Dutch Sinti Portraits








Project Location
Brabant and Limburg (Southern Provinces of the Netherlands).

Project Description
The Sinti are a Romani (gypsy) people. Traditionally traveling, today only a small percentage of the group remains unsettled. Dutch Sinti and Roma were persecuted by the Nazis during the second world war. Sinti still have a difficult position in Dutch society today. Study by the European Roma Rights Centre concludes the following, quote; ‘The issues we have presented in this contribution originate in essence from the huge cultural differences and long-standing mutual lack of acceptance that exist between the Roma and Sinti community in the Netherlands and Dutch ‘civilian society’. This has created a considerable amount of distrust between these parties, which further contributes to prejudice and leads to unequal treatment. The Roma and Sinti do not see themselves as ‘civilians’ and are usually not interested in participating in Dutch society. They differ in this way from other ethnic minority groups, because during their long history they have not aspired to ‘civilian’ careers. They are therefore less receptive to help and advice to achieve this. The high unemployment and criminality in the community does not contribute to their integration either. Moreover, the (nomadic) lifestyle of the Roma and Sinti no longer has its place in today’s post-industrial society. The social status of the Roma and Sinti is cause for concern. The considerable disadvantage they experience in participating in educa- tion and the labour market surpasses that of other minority groups in the Netherlands. There are not enough caravan encampments and sites in the country, which leads to housing problems for those Roma and Sinti who are still living as caravan dwellers. In addition, the public image of ‘Gypsies’ in Dutch society is negative and stereotypical, and the Roma and Sinti are often perceived as threatening. It is not surprising then that negative attitudes about this population group lead to suspicion and exclusion. The Dutch government has not managed to turn this tendency around, and at times exactly the opposite has occurred. This relationship between the Roma and Sinti and governmental agencies is influenced by the persecution of the community during the Second World War.’ unquote.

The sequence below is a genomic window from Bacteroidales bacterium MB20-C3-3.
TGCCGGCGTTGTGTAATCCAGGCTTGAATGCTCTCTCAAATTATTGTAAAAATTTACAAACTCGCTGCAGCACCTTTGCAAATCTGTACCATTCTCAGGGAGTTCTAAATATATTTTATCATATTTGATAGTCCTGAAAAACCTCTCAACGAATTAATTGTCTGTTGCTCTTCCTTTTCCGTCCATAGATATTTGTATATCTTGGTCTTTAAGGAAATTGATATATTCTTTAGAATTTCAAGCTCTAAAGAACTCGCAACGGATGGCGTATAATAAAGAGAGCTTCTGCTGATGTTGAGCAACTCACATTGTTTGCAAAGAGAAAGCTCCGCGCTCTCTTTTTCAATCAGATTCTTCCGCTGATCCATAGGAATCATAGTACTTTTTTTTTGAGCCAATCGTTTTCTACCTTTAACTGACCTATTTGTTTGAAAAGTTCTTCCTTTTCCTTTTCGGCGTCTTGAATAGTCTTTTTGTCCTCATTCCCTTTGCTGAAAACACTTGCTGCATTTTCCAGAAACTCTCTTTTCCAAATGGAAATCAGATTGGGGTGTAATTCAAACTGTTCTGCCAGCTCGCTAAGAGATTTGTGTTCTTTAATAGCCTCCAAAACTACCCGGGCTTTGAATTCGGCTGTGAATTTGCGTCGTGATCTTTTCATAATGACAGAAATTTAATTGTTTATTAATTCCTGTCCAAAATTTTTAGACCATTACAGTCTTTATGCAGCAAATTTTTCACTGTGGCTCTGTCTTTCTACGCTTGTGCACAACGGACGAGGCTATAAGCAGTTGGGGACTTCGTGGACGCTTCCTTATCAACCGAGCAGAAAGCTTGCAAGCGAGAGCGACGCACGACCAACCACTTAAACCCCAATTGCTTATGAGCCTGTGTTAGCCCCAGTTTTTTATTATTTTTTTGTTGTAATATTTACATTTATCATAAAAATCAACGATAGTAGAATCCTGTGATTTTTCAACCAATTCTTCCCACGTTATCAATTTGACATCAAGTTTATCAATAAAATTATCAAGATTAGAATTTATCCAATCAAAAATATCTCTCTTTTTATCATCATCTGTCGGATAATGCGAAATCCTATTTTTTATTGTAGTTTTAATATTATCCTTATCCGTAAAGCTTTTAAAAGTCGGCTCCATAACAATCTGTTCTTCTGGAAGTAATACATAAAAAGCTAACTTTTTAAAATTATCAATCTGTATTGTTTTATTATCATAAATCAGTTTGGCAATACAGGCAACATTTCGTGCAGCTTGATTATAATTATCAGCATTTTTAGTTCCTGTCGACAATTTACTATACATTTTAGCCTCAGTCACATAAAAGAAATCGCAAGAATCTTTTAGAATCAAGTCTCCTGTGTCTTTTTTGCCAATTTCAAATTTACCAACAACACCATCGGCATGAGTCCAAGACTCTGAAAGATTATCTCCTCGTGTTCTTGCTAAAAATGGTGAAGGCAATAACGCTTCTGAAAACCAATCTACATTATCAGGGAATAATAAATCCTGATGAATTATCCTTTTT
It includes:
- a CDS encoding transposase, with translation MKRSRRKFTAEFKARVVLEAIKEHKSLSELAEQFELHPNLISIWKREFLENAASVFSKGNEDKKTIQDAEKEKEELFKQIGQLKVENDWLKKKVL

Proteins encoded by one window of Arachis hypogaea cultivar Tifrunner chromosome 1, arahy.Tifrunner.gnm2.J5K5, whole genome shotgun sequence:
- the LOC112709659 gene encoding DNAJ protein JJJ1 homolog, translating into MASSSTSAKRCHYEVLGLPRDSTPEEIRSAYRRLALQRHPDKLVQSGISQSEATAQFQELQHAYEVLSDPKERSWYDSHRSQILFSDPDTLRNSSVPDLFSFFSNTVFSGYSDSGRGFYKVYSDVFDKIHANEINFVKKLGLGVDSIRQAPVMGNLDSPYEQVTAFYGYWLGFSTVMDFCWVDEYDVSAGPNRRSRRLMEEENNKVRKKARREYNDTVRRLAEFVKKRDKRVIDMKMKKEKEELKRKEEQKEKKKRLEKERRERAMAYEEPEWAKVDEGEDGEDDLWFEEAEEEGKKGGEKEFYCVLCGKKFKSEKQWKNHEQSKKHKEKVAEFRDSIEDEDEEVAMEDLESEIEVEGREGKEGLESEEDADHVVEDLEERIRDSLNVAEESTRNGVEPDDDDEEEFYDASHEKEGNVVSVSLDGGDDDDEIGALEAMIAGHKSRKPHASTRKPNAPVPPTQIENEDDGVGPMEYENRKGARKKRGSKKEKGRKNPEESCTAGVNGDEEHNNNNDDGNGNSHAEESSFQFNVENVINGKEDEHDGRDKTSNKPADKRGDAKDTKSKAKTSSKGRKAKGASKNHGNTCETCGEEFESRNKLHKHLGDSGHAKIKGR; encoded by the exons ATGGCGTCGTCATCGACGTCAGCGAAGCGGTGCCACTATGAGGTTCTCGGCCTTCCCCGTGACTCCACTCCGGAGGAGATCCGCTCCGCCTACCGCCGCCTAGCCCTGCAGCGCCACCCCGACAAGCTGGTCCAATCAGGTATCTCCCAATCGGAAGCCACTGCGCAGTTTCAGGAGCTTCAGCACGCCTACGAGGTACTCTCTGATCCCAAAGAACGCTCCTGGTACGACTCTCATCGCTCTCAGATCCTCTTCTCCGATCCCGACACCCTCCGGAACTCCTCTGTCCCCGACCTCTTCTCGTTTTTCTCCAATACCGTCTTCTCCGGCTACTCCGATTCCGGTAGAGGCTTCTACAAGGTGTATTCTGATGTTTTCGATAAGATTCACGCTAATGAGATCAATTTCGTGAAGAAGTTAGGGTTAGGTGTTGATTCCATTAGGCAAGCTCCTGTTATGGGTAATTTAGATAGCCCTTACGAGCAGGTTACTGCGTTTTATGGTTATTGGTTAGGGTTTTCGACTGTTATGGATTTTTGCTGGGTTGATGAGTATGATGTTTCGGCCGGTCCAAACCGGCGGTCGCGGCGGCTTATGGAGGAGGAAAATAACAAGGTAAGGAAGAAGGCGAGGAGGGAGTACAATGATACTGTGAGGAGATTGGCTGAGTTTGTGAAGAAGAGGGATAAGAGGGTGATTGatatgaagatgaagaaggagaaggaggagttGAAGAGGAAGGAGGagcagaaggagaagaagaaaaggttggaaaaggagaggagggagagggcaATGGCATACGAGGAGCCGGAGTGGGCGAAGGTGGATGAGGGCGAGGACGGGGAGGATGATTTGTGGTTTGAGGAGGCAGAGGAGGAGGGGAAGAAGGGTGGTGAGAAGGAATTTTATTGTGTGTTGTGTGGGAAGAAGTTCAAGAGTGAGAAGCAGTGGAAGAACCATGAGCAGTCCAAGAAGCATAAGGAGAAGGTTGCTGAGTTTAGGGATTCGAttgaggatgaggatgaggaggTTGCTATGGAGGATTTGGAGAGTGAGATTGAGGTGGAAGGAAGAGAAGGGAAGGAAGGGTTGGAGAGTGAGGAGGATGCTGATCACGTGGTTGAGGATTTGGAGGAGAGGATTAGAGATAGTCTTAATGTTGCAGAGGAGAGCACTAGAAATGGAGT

More information on SInti;
Anne Frank Stichting
European Roma Rights Centre

© 2009 Edward van Herk – All rights reserved